As a white person who wants to “do something” but is also too lazy to critique myself too heavily, I’m curious about the U of U’s implicit xenophobia. However, when I researched further, the xenophobia I found was unfortunately…what’s the word? Explicit.
I caught up with Elías two weeks ago at the freshly sterilized Big Ed’s/Publik on Second South and University Street. The space smelled like artisan coffee and veggie burgers. The perfect place for liberal youths to gather.
(Photo by Francisco Kjolseth, Salt Lake Tribune)
When Elías arrived, I pointed out which beers were best. We then sat down, and he told me about himself.
Elías speaks Spanish at home and English at school. Elías’ accent is negligible. He’s an S.I. for Calculus 3 this term, and explains to me that teaching math is nearly identical to teaching a new language. “When you get a question incorrect or look at a string of variables and not understand at all what’s going on, this was exactly what I felt when I started learning English,” he told me. “Teachers would look at sentences I’d write, would say I did something wrong, and I’d feel so frustrated.” He laughed. “It makes me sympathetic, I guess.”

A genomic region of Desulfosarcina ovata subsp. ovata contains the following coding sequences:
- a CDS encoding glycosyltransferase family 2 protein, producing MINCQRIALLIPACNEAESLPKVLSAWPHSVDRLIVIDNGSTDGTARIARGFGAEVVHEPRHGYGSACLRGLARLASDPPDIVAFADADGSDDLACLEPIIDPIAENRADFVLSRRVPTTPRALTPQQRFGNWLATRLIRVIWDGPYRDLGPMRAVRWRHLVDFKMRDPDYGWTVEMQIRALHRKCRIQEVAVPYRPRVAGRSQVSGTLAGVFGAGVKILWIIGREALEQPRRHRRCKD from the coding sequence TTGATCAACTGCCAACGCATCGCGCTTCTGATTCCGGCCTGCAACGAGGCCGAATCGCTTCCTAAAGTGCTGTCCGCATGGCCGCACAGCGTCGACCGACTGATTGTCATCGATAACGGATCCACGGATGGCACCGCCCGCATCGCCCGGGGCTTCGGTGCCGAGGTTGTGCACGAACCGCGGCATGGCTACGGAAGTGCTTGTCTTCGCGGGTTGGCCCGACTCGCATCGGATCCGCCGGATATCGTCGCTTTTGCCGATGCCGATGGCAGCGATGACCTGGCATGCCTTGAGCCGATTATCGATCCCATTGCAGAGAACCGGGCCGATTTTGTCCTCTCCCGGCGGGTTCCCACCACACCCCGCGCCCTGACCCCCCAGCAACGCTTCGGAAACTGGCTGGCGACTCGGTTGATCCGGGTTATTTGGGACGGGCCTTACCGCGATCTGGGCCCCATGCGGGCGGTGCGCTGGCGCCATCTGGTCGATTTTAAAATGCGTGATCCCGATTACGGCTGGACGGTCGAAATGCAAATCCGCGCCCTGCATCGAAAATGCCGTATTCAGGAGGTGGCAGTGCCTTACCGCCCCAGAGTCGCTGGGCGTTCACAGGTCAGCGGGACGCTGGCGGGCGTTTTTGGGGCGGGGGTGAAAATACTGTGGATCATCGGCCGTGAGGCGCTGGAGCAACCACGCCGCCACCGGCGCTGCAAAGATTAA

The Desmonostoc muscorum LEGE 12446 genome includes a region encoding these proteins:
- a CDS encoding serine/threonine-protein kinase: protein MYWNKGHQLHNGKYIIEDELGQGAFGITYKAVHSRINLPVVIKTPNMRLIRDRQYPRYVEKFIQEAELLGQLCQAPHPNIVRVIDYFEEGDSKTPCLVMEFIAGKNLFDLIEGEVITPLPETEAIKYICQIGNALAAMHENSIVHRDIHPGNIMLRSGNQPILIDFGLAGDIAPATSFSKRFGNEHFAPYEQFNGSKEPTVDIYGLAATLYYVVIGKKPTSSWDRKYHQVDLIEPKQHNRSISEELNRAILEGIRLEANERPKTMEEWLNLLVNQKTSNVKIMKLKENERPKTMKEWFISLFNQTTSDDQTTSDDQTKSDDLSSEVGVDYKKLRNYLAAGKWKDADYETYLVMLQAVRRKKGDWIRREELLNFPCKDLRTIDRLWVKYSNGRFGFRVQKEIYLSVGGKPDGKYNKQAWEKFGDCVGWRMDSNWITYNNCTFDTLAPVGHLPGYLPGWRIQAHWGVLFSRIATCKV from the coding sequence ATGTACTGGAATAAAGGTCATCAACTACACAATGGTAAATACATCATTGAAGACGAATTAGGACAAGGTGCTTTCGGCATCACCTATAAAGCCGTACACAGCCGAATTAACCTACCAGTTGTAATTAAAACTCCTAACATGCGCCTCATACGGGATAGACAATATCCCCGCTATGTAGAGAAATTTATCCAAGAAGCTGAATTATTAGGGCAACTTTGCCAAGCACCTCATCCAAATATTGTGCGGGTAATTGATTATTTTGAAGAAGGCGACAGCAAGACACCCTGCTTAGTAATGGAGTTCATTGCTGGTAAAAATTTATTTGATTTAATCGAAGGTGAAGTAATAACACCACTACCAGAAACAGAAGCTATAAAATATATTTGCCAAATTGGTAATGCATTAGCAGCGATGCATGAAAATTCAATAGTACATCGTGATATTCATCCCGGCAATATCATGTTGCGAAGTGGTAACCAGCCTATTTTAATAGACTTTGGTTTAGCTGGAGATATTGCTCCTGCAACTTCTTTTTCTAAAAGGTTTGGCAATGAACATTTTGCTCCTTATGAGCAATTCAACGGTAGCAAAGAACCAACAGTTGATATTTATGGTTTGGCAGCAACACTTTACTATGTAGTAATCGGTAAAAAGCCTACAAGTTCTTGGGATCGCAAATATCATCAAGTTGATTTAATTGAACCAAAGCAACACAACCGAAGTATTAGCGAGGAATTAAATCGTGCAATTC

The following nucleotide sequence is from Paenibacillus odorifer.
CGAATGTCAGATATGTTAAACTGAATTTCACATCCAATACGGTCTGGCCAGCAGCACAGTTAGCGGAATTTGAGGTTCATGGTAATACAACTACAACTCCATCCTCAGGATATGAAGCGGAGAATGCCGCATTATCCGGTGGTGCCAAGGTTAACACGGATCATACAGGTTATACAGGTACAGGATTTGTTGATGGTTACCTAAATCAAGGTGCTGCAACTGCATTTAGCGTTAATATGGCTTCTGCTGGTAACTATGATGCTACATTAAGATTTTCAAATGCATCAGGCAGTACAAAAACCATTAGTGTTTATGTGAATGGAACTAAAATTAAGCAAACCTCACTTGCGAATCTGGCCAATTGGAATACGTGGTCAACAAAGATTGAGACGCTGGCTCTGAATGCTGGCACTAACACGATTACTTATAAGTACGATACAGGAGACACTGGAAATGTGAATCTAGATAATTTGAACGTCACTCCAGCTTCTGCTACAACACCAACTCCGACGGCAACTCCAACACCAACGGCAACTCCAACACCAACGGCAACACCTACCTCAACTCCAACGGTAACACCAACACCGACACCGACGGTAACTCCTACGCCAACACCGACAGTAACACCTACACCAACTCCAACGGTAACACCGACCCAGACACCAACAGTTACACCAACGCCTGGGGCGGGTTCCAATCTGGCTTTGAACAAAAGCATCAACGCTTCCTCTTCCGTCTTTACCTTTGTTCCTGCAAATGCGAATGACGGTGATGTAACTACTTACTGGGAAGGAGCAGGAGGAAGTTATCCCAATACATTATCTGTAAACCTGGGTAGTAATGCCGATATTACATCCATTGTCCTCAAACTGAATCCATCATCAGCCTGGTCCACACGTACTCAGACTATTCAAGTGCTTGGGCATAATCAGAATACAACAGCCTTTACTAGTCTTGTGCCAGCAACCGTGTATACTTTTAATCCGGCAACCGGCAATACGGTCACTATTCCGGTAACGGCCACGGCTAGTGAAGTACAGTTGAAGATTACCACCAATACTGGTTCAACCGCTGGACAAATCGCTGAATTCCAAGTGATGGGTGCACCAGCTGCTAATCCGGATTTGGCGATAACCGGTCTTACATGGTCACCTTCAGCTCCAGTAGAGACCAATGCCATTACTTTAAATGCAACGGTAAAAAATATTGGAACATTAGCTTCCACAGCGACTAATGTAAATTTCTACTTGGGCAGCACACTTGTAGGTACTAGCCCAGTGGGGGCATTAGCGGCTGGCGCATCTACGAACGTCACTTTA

Because I don’t care about math, or, really, about Elías as a person, it was time to get to the hard-hitting questions. “Do you think your students respect you?”
His brow furrowed. “What?”
Suddenly, Elías’ phone rang. It was his wife. He spoke for a few minutes with her, and I would have eavesdropped, if I knew Spanish.
“Speak English,” barked a student as he walked past our table and out the door. I recognized him! I copy-edit his papers. They’re incomprehensible. It’s like the man vomits disconnected words onto paper.
“What a jerk,” I said, heroically. “I’m glad not all white people are like that.” I was, of course, talking about myself.
He looked away and swigged his beer.
“What the hell? Is this beer…vanilla flavored?”
Unfortunately, it was.